Margaret Hayes, principal at Evidence Based Research Inc. in Vienna, Va., and professor of security studies at Georgetown University: Brazil is having a rough year. GDP will grow at about 1 percent this year, and has been in decline since 2010 when growth was 7.5 percent. Inflation, while receding, persists. Some of this is a consequence of a global economy that has not rebounded from the financial crisis of 2009. China, which fueled the Brazilian boom of the early 2000s, has cut imports to slow its own inflation pressures. Growth in the mid-1990s and 2000s raised millions out of poverty and into the middle class, but domestic spending relied heavily on credit debt. Today's economic performance reflects slowing external demand, the high interest rates that the central bank is using to contain inflation and maxed-out credit accounts. 2014 is an election year, and the field of candidates has been unremarkable. President Dilma Rousseff lacks the charisma and political savvy of her mentor Lula da Silva and has been a lackluster and inconsistent manager. Nevertheless, she enjoys a steady though modest lead over her rivals, garnering less than 50 percent of support in the July poling. With the tragic death of PSB presidential candidate Eduardo Campos, the election prognosis can change. Marina Silva (…) could be a real challenger. No matter who wins the election, Brazil must energetically address its overall lack of efficiency. High taxes, burdensome labor laws, burdensome and costly bureaucracy and a serious lack of adequate infrastructure and competitive skills all contribute to the 'Brazil cost.' Protests last year focused on the demands of the middle class for better schools and 'FIFA quality' health care. Each presidential candidate has talked about the need to address these deficits, without saying how. Infrastructure is a top priority, and there appears to be adequate financing--much of it from private equity sources--to begin to tackle it. The government has begun to reach out to the private sector to manage ports, airports and rails and road right-of-ways. Brazil is still an attractive investment opportunity, and resources will be available if an energetic government can begin to seriously tackle the Brazil cost. 

Carlos Biedermann, partner and capital projects & infrastructure leader for Brazil at PricewaterhouseCoopers: There is no doubt about the huge amount of capital required for infrastructure in Brazil. I am sure that no matter who will be president next year, there will be an effort to reduce the gap on infrastructure, including energy. There is a consensus today that the public sector does not have the resources to invest, and we have to open our minds to international capital. To be able to attract it, we have to offer the minimum legal and contractual stability, and the projects must be economically viable. The opportunities are tremendous in many sectors, not only in energy, but also in airports, ports, roads, railroads, passenger trains and metros, among others. I am sure that we will attract the capital we need. We do have the PPPs, which are an excellent alternative and have not yet been used on a large scale. I am also optimistic about our country; we are a full democracy with stable institutions, and we will not be significantly affected by Argentina. There will be some differences depending on who is the next president, but it is too early to make any prediction, especially after the death of Eduardo Campos.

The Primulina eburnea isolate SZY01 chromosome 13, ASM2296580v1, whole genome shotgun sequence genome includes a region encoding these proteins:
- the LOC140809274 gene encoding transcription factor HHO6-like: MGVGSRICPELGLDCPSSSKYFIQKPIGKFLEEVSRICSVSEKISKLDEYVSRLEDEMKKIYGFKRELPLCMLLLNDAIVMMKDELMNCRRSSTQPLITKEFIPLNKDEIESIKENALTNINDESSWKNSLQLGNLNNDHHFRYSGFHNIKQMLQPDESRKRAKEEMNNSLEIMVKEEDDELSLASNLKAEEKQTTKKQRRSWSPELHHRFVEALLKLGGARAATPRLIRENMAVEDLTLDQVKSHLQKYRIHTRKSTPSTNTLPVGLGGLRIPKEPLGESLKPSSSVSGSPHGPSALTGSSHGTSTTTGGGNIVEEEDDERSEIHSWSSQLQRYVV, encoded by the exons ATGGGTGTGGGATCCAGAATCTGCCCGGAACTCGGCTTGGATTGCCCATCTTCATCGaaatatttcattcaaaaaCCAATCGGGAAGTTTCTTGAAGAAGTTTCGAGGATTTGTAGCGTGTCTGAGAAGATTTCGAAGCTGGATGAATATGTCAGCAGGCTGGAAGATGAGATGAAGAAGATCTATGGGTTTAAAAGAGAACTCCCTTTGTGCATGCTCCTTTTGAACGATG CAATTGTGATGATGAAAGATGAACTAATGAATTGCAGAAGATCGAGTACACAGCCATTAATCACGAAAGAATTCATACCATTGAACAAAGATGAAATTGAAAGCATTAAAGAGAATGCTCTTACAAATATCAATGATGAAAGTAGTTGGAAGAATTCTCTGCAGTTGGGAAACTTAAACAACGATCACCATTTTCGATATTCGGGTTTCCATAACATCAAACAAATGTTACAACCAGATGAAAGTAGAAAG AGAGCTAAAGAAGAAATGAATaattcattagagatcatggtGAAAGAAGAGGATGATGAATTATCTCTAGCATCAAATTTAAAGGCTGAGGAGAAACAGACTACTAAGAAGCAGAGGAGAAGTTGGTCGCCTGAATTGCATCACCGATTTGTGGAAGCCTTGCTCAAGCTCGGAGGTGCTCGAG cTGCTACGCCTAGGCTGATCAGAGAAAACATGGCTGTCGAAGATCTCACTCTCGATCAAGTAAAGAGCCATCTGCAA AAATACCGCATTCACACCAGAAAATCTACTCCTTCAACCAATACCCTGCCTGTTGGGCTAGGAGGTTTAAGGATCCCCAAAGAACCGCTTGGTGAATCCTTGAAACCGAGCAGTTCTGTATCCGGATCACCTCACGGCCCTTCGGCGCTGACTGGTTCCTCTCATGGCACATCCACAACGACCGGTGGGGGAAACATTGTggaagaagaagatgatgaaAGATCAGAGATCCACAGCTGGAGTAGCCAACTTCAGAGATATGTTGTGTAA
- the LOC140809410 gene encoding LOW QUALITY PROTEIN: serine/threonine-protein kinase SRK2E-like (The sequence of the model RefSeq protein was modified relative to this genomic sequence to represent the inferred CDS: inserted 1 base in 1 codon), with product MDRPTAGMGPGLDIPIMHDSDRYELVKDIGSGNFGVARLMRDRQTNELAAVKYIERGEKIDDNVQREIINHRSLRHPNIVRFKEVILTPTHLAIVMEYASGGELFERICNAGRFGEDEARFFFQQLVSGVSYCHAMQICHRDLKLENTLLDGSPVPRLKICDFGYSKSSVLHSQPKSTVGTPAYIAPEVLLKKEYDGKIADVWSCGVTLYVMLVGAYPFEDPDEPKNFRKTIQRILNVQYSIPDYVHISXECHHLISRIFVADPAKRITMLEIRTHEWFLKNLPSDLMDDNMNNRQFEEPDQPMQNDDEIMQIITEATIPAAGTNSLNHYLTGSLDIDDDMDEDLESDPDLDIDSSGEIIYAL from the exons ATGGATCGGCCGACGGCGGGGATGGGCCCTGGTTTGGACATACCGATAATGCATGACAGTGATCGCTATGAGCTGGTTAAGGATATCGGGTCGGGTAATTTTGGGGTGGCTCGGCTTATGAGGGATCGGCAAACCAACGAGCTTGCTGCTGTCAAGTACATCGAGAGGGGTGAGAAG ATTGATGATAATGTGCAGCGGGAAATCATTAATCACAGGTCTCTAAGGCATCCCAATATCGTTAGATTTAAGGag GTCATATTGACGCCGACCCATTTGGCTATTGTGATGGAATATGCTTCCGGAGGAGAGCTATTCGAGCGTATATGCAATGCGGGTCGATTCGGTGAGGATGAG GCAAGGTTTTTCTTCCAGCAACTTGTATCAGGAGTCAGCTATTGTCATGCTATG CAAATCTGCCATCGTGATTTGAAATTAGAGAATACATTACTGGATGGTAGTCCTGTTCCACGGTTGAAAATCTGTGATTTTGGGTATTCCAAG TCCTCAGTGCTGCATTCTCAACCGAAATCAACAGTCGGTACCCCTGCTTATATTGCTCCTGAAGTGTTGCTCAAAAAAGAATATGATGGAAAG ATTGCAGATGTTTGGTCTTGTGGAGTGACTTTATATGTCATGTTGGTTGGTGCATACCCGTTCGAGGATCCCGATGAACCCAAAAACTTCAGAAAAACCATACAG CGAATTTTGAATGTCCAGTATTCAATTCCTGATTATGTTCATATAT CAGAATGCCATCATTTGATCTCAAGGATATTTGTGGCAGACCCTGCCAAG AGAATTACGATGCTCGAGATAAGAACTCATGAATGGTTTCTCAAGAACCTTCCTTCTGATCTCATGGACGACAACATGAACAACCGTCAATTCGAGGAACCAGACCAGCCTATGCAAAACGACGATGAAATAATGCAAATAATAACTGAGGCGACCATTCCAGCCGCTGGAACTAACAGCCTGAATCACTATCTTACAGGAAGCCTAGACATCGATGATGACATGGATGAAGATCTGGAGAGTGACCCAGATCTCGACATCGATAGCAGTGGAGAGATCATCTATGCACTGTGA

Bret Rosen, managing director at Jamestown Latin America: Brazil has a low savings rate relative to its neighbors, which in turns contributes to its low investment/GDP ratio, currently at 18 percent. Some of Brazil's regional peers, such as Colombia and Peru, have investment/GDP ratios in the high 20s and hence have higher potential growth rates. Clearly, there are attractive investment opportunities in Brazil across a variety of sectors, ranging from infrastructure to real estate to energy. Additionally, unlike a couple years ago, when in certain industries there might have been 'too much capital chasing too few deals,' valuations in particular sectors look more reasonable. Nonetheless, the government must formulate a more transparent investment environment for capital. The 'Brazil cost' remains a challenge and is embodied through the substantial bottlenecks and red tape that many investors encounter. Furthermore, it is very onerous and time consuming to comply with the tax regime. Improving the country's infrastructure can also go a long way toward lowering the Brazil cost, with private-public partnerships a reasonable path to pursue. Brazil has deficiencies in its ports, airports, roads and bridges, and the 'Growth Acceleration Program' (PAC) of the current Workers' Party (PT) government has made only minimal progress in improving the country's physical infrastructure. In terms of the presidential election, the tragic passing of PSB candidate Eduardo Campos shifts the potential scenarios that can play out. Nonetheless, investor sentiment would improve if the PSDB's Aécio Neves emerges victorious, as he is viewed as more centrist than the current PT administration, is backed by a market-friendly economic team and would be apt to improve the transparency of policymaking. Additionally, the market expects that fiscal performance would improve under his government, while a more hawkish stance toward inflation--another concern for investors--would emerge."

Republished with permission from the Inter-American Dialogue's daily Latin America Advisor